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It's spring and those little (and not so little) outside projects are rearing their heads again. I've been procrastinating this one for 2-3 years, but can't any longer. Our home has two kinda South-West facing replacement windows, probably about 12 years old. I chose to keep wood framed windows in line with the rest of the 45 year old house. Of all of the windows, all the same brand, but bought at different times (cost containment) these two have rotted sills. I'll have to pull the frames to make my repairs but have never made my own sills. Any advice? Best wood? Treated? Oak/Maple or....? Special tools? Interestingly, we still have a couple of the original windows in the dining room and they are as solid as the day they were installed by the builder even though they were never repainted until we moved in 18 years ago.
 

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Hey, Dave; depending on how badly rotted they are, you might consider simply using one of the epoxy wood restoration kits to simply repair them.
I've used it on 80 year old sills that were pretty much dust held together by splinters.
Worked like a hot damn!
In my case I just buy the specially formulated epoxy rather than buying the actual kits, but the process is the same; it penetrates deeply into the wood fibre and converts it into a rock-hard like 'plastic' substance. Needless to say, it kills the rot spores.
S-1 Sealer - System Three Resins, Inc.
(scroll down at the next one...)
Industrial Formulators
How to Repair Rotted Trim with Epoxy | This Old House
 

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Hey, Dave; depending on how badly rotted they are, you might consider simply using one of the epoxy wood restoration kits to simply repair them.
I've used it on 80 year old sills that were pretty much dust held together by splinters.
Worked like a hot damn!
In my case I just buy the specially formulated epoxy rather than buying the actual kits, but the process is the same; it penetrates deeply into the wood fibre and converts it into a rock-hard like 'plastic' substance. Needless to say, it kills the rot spores.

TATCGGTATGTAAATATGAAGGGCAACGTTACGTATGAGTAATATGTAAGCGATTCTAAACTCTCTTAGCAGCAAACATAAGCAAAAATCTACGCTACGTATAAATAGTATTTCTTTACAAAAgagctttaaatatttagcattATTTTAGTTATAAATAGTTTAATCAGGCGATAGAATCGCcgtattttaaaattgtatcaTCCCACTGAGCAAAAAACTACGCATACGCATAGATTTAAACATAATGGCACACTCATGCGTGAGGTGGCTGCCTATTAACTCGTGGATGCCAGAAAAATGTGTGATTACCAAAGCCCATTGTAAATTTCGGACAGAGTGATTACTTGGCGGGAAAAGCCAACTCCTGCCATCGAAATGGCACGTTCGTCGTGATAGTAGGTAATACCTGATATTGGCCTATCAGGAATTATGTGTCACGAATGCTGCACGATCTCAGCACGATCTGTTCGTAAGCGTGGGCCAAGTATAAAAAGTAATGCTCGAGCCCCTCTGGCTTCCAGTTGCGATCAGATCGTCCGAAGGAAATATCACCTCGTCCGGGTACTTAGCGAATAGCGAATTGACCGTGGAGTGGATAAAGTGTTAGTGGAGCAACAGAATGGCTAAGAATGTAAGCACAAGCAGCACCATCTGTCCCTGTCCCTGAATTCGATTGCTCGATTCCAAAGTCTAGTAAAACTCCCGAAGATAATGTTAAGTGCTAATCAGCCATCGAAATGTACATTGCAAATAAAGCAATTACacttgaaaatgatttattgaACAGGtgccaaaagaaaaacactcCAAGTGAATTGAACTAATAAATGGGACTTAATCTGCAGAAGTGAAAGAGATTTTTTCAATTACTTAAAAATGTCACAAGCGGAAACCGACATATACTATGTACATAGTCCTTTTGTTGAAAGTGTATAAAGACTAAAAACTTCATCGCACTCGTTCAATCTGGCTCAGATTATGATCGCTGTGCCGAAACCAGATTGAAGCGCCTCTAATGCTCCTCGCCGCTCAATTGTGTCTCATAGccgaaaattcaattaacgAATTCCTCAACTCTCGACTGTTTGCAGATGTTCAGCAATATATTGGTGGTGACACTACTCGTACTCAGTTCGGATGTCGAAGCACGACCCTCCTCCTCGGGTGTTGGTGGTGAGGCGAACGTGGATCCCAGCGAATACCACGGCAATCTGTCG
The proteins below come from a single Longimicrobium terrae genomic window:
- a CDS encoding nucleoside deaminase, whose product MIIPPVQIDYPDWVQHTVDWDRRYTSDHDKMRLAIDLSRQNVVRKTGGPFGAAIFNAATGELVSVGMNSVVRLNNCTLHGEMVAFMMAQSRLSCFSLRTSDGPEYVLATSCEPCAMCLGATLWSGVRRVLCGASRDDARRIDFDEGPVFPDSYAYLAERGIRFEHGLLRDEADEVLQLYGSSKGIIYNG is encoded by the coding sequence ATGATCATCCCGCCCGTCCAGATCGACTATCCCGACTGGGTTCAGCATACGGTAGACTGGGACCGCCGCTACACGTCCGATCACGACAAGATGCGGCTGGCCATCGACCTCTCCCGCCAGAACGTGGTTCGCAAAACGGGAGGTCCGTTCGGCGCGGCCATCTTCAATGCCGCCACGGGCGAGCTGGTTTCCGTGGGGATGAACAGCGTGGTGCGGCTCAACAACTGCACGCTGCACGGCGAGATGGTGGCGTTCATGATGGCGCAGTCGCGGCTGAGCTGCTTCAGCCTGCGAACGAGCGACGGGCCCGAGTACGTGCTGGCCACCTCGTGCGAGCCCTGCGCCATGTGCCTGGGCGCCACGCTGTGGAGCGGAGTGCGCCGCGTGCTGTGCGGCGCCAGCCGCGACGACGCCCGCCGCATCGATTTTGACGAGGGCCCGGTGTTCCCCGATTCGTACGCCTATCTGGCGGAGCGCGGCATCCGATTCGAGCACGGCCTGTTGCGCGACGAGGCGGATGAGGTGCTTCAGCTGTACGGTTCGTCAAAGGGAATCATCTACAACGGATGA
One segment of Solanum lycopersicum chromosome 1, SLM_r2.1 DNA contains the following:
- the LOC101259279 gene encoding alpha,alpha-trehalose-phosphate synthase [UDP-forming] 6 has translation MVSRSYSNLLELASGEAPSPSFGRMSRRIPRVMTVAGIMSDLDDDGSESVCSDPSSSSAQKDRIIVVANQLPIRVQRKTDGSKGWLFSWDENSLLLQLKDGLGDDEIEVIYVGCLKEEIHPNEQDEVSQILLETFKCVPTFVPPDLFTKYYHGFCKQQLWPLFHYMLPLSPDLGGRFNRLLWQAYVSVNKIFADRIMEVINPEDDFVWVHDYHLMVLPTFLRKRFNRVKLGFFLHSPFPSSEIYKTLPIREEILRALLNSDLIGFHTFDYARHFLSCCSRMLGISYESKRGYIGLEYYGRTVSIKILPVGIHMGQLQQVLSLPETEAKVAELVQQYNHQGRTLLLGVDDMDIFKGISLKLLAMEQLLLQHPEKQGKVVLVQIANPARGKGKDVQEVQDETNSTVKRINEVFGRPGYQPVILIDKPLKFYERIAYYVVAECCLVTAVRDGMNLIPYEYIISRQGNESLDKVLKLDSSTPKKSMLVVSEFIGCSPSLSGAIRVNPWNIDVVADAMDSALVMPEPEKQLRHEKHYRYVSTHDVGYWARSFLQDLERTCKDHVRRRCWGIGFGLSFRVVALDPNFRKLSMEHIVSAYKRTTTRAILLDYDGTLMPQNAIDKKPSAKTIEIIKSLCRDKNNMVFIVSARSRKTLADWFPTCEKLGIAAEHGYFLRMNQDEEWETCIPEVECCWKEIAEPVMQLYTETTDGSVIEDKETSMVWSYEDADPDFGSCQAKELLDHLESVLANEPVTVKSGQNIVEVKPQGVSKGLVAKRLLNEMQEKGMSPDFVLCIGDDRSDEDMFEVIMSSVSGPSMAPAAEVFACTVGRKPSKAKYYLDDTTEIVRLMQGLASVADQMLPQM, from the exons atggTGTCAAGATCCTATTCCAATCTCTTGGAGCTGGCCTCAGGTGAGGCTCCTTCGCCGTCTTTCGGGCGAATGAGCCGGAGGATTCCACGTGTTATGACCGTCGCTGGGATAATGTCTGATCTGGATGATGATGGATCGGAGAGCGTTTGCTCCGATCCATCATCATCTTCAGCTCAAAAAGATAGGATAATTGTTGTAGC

S-1 Sealer - System Three Resins, Inc.
(scroll down at the next one...)
Industrial Formulators
How to Repair Rotted Trim with Epoxy | This Old House
Dan - thanks for the tips. The S-3 Co. now owns the second company you referenced according to their website - but no distributors within 100 driving miles, the closest being Middlebury, VT or Springfield, CT, both a lot more then the crow flies 85 miles the S-3 website suggests.

The one 'hint' that came out of those website was boating repair suppliers and we do have some locally. It still might be about as easy to replace the sills, but will spend some time with the epoxy method first as pulling the entire window and interior trim just isn't a fun way to spend a spring day or two:blink:
 

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Dave
Hey post picture replaceing a window sill most time not really a big problem but depends on how replacement windows were installed
 

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Dave
Hey post picture replaceing a window sill most time not really a big problem but depends on how replacement windows were installed
Hi John - these windows should not be a major problem to remove as they are screwed in place from the outside by 4 or 6, high thread 3" drywall type screws. The worst part is inside as the trim will need to be removed, hopefully without splitting. The sill itself was stapled to the frames - I needed to disassemble and repair a frame when new - which can be a bear as well.

I go back to my original question(s) - mostly do I need any special tools that my fairly well equipped shop might not have and what's the best wood for replacement. Yeah, I can probably blunder my way through but just don't need to make a summer long project out of 2-3 windows if I can get some general direction from "those who know":yes4::D:D
 

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Dave
With out seeing the exact sill hard to tell what needs to be done, you can go to lumber yard and buy prefabricated sills wood or vinynl usually you are replacing only part of sill without removing window, but if you have a shop full of tools you can do this .

If you have all parts you should be able do in about hour. Google utube plenty of videos on window sill replacement. If it was me I would go with vinyl south west of house gets the most weather

Ps oscillating saw is a great help if you have one
 

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Dave; re wood type. Red Cedar, Redwood, Yellow Cedar, and I think you guys use Cypress down there(?); not really available up here so no help with that species.
In my case, with the renos I 've done over the last decade on my own place, I've simply machined PT Hem. Fir to the profile I wanted, painted it liberally with Zinc Naphthanate, oil primer and alkyd exterior solid stain.
Maintenance is a p.i.t.a. but in our wet climate (Pacific Northwest) it's absolutely mandatory.
If you decide to try the epoxy route, what you're looking for is a formulation that has the viscosity of a very light oil...it has to soak deeply into the wood fibres. Wire brush the wood until there's only relatively solid fibre left. all the powdery cr*p should be gone. Use a compressor or shop vac to leave it clean before applying the epoxy. You're not trying to fill the voids completely, only saturate the wood on the entire sill. Once it's cured you can fill and level the surfaces with auto body fibreglass filler. Just make sure the epoxy is polyester resin friendly; some aren't. The boat shop guys will know.